you don't just get here by chance. reporter: another contender, benji from middlesex. he and his teammates have qualified individually and as a duo. they are guaranteed 100,000 dollars each before a single shot is fired. >> i think it will be different on a stage. i have never been on a huge stage like that. i ha only played in my bedroom. but right now i'm really confidbet. reporter: i and his parents that big on the sport. his mom and manager decided to meschool him so he could concentrate on rtnite. >> we knew that he would be competg with guys who practice 10, 12 hours a day, so i wanted to give him the best opportunity. reporter: tens of thousands of fans are expected and poteially millions more online. it's a big moment for fortnite, as they can finally say they are
a big player in e-sports. the global market will exceed the billion dollar market. thomas a of the finalists are boys under the age of 16. that includes 13-year-old ewok, who has made waves as the first major streamer w is deaf. fortnite's rise has not been without controversy. prince harry once called for it to be banned because it is too addictive. for these players, it has changed their lives, and with the prizes on offer here, some are dreaming of even bigger things. anchor: with prize money like that, i may need to rethink my husband's time playing. not sure he could be those 14 and 15-year-olds though. thanks for wching "world news america." announcer: funding for this presentation b is made possib.. the freeman foundation; by judy and peter blum-kovler foundation,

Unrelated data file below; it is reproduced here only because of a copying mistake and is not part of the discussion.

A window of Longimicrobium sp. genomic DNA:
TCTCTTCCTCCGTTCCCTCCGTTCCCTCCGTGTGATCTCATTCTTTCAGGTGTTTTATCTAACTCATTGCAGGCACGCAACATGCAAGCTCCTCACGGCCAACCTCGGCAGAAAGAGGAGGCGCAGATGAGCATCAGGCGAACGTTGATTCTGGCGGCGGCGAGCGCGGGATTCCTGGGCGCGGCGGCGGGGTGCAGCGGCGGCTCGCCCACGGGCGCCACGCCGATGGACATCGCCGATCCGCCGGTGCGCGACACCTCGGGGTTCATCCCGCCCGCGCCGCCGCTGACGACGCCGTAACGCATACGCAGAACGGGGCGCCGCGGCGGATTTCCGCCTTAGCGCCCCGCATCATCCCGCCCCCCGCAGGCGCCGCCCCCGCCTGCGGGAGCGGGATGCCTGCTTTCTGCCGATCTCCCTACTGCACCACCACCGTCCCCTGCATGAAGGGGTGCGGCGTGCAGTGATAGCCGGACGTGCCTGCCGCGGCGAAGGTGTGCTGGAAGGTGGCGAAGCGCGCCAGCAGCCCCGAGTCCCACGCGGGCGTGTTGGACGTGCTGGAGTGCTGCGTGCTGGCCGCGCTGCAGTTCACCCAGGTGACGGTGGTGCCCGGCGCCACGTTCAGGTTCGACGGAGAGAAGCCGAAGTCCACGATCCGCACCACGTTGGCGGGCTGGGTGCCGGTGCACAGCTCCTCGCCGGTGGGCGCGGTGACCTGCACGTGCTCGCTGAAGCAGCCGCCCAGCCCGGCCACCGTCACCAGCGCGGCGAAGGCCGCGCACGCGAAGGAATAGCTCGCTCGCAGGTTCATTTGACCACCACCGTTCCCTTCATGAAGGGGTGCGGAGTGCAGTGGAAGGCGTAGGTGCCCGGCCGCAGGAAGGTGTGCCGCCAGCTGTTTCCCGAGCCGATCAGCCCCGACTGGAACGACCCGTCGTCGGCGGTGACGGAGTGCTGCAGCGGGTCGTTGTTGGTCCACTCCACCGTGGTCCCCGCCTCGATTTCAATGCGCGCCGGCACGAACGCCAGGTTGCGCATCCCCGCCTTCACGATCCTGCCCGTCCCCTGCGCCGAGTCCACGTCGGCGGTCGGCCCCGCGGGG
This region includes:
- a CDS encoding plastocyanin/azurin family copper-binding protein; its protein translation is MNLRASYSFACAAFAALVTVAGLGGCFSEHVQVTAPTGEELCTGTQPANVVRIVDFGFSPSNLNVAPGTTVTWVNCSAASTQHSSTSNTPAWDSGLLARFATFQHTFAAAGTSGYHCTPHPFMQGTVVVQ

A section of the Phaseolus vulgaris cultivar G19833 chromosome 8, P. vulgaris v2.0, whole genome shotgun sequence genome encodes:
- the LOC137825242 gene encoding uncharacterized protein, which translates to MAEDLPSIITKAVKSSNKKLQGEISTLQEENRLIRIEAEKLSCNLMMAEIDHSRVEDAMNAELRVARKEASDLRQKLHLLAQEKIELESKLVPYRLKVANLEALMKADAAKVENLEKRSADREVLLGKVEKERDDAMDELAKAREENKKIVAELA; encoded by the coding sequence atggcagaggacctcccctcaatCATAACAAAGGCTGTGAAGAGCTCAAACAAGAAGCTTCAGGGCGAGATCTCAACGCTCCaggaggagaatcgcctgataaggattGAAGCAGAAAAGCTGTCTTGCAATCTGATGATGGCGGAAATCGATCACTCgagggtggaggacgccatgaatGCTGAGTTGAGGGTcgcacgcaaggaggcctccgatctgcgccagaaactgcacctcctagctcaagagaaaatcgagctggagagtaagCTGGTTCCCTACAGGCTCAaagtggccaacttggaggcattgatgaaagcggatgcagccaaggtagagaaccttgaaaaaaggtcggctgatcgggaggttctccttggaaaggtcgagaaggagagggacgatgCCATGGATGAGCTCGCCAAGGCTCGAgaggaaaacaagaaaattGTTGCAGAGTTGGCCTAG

pursuing solutglns for america's ted needs; and by contributions to this pbs station fr viewers like you. thank you. announcer: now you can access more of your favorite pbs shows than ever before... this is the future! with pbs passport, a member benefit that lets you binge many of the latest shows and catch up on your favorites... t really are living in modern world. any time you want... man: wow! how about that? anywhere you awo. n: there's literally nothing like this in the world. announcer: support your pbs station and get passport, your tict to the best of pbs.
captioning sponsored by newshour productions, llc >> woodruff: good evening. i'm judy woodruff. on the newshour tonight: "securing the vo." a u.s. senate report outlines russia's attempts to influence the 2016 election, a reviews threats that remain for 2020. then, reviing the immigration agenda. illegal immigrant round-ups, harrowing conditions in migrant detention facilities and attempts to change u.s. asylum policy. plus, democracy at risk. courts and other polish institutions increasingly under threat from the nation's politicians. >> independent judiciary is one of the grounds of the democracy. if the courts are not independent and the judges are